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From Philanthropy to Activism: The Political Transformation of American Zionism in the Holocaust Years, 1933-1945 (review)

From Philanthropy to Activism: The Political Transformation of American Zionism in the Holocaust... SHOFAR Winter 1996 Vol. 14, No.2 and those from the "annexed territories" discriminated against Jews, nonetheless achieved a new level ofcommitment toward displaced persons by the American government. As it turned out, loose administration of the law allowed many more Jews to enter than the bill's authors intended. Genizi has written neither a dramatic nor a broadly conceived account, but one that contributes findings useful to the restructuring of our whole approach to the question of the role of antisemitism in immigration restriction before, during, and after the war. His findings concerning the crucial role voluntary agencies played in all periods suggest that they had far more to do with American refugee policy than previous views have allowed. Robert H. Abzug Department of History University of Texas From Philanthropy to Activism: The Political Transformation of American Zionism in the Holocaust Years, 1933-1945, by David H. Shpiro. Oxford: Pergamon Press, 1994. 208 pp. $79.00 (£49.50). Zionism has become a cornerstone of American Jewish life. Every major Jewish organization supports the state of Israel's right to exist. A summer in Israel has become the standard reward for completing one's high school Jewish education, while increasing numbers ofJewish college students choose http://www.deepdyve.com/assets/images/DeepDyve-Logo-lg.png Shofar: An Interdisciplinary Journal of Jewish Studies Purdue University Press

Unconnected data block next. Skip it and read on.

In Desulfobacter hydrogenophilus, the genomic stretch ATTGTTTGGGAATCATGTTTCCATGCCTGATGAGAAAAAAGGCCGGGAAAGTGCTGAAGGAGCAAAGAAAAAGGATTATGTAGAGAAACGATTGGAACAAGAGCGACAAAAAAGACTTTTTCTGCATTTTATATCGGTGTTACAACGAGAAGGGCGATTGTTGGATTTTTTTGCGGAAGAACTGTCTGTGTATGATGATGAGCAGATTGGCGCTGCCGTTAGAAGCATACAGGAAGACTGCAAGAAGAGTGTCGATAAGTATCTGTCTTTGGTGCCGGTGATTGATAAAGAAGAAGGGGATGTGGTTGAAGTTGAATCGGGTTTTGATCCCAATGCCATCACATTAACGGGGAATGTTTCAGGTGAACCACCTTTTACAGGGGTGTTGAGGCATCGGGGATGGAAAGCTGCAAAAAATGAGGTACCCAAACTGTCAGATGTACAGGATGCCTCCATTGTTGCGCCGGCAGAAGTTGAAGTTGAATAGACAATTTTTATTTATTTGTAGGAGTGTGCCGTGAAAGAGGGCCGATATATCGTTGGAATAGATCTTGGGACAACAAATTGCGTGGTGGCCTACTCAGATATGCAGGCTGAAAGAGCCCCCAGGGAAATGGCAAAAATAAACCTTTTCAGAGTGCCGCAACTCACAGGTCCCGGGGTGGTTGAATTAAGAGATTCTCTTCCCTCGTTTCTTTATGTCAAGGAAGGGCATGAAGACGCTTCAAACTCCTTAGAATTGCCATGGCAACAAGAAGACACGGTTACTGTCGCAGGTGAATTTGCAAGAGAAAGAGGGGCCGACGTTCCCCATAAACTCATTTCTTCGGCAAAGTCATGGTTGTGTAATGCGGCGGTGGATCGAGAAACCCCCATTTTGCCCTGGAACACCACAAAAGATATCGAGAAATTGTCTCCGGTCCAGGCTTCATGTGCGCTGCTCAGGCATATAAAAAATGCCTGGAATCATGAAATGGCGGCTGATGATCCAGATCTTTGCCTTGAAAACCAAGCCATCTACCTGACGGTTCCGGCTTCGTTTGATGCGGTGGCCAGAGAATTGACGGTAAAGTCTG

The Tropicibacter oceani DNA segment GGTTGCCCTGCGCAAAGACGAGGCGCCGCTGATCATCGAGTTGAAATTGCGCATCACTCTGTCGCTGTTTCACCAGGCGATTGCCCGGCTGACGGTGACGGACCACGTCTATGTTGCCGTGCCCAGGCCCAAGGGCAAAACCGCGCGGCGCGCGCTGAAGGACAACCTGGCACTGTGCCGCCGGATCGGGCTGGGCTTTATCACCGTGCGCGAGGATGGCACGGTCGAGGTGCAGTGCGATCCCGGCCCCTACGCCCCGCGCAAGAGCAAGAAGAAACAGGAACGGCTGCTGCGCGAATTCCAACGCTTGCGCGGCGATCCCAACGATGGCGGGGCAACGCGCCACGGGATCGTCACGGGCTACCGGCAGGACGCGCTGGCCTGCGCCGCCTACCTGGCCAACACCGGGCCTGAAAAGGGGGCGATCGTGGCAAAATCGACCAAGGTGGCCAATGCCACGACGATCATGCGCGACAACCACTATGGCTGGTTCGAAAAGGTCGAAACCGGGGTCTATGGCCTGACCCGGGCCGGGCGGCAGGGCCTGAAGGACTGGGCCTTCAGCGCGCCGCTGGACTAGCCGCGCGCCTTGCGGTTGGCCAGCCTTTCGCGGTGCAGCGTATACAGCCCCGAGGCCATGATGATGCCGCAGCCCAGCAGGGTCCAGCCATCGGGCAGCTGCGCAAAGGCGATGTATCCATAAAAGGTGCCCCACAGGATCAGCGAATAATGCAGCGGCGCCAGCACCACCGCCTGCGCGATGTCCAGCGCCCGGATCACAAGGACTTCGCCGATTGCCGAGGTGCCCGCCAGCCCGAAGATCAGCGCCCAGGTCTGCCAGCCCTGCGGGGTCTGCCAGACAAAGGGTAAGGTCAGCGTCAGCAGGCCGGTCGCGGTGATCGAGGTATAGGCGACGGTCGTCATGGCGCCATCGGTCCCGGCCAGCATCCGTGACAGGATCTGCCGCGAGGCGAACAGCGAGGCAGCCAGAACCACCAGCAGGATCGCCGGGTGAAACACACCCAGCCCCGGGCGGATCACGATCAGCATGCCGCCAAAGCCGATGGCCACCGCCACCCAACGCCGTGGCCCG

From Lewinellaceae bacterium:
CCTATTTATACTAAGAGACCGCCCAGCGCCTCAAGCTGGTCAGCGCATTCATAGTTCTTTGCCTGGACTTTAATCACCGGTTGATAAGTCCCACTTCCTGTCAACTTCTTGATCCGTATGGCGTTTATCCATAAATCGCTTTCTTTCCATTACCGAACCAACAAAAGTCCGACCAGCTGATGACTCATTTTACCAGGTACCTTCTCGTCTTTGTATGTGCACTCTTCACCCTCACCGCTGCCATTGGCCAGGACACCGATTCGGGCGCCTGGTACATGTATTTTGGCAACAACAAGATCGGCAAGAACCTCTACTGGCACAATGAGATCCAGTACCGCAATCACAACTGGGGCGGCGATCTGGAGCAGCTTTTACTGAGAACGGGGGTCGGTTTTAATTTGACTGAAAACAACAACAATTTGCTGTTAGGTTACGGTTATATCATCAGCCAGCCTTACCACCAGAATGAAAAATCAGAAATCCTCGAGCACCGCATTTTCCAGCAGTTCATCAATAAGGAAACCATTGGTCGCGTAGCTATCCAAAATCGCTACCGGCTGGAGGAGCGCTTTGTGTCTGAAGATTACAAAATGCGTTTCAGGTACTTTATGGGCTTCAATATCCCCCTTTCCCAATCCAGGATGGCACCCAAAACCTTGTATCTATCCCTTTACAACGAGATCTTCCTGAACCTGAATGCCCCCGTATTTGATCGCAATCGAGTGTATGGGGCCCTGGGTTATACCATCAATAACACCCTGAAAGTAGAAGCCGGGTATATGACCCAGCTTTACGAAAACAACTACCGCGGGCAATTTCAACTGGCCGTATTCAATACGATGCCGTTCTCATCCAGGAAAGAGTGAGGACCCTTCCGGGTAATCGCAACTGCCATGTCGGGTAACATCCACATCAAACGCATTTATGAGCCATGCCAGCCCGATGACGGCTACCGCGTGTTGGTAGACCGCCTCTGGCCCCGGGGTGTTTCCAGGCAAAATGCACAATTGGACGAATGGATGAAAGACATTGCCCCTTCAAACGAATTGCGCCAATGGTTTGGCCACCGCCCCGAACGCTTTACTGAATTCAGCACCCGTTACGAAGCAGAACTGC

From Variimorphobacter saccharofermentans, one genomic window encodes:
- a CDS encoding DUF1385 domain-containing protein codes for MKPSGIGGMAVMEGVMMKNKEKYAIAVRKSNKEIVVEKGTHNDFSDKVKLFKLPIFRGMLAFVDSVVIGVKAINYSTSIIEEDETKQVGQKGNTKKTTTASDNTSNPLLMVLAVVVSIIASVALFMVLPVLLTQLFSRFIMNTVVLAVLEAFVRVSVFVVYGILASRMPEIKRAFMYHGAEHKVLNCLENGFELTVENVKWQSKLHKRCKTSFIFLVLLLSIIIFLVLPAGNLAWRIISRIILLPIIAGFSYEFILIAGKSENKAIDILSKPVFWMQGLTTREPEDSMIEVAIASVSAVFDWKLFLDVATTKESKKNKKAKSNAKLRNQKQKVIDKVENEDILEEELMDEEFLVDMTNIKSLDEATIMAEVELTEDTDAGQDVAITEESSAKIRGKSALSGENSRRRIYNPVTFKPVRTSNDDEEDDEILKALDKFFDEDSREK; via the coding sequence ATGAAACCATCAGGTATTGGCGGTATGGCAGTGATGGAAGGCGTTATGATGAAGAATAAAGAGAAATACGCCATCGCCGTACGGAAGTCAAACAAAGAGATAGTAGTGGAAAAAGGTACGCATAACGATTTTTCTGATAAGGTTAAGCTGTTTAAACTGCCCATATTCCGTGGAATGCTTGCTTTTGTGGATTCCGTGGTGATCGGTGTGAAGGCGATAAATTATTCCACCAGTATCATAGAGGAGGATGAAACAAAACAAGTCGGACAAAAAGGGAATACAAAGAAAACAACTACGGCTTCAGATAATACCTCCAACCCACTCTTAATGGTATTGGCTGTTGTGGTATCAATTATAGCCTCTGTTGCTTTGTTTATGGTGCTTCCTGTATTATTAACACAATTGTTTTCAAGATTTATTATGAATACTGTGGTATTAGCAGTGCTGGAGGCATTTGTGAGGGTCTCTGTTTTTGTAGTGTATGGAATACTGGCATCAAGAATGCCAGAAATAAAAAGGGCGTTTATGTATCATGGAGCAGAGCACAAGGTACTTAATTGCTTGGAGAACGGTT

From Philanthropy to Activism: The Political Transformation of American Zionism in the Holocaust Years, 1933-1945 (review)

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Publisher
Purdue University Press
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Copyright © Purdue University.
ISSN
1534-5165
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Abstract

SHOFAR Winter 1996 Vol. 14, No.2 and those from the "annexed territories" discriminated against Jews, nonetheless achieved a new level ofcommitment toward displaced persons by the American government. As it turned out, loose administration of the law allowed many more Jews to enter than the bill's authors intended. Genizi has written neither a dramatic nor a broadly conceived account, but one that contributes findings useful to the restructuring of our whole approach to the question of the role of antisemitism in immigration restriction before, during, and after the war. His findings concerning the crucial role voluntary agencies played in all periods suggest that they had far more to do with American refugee policy than previous views have allowed. Robert H. Abzug Department of History University of Texas From Philanthropy to Activism: The Political Transformation of American Zionism in the Holocaust Years, 1933-1945, by David H. Shpiro. Oxford: Pergamon Press, 1994. 208 pp. $79.00 (£49.50). Zionism has become a cornerstone of American Jewish life. Every major Jewish organization supports the state of Israel's right to exist. A summer in Israel has become the standard reward for completing one's high school Jewish education, while increasing numbers ofJewish college students choose

Journal

Shofar: An Interdisciplinary Journal of Jewish StudiesPurdue University Press

Published: Oct 3, 1996

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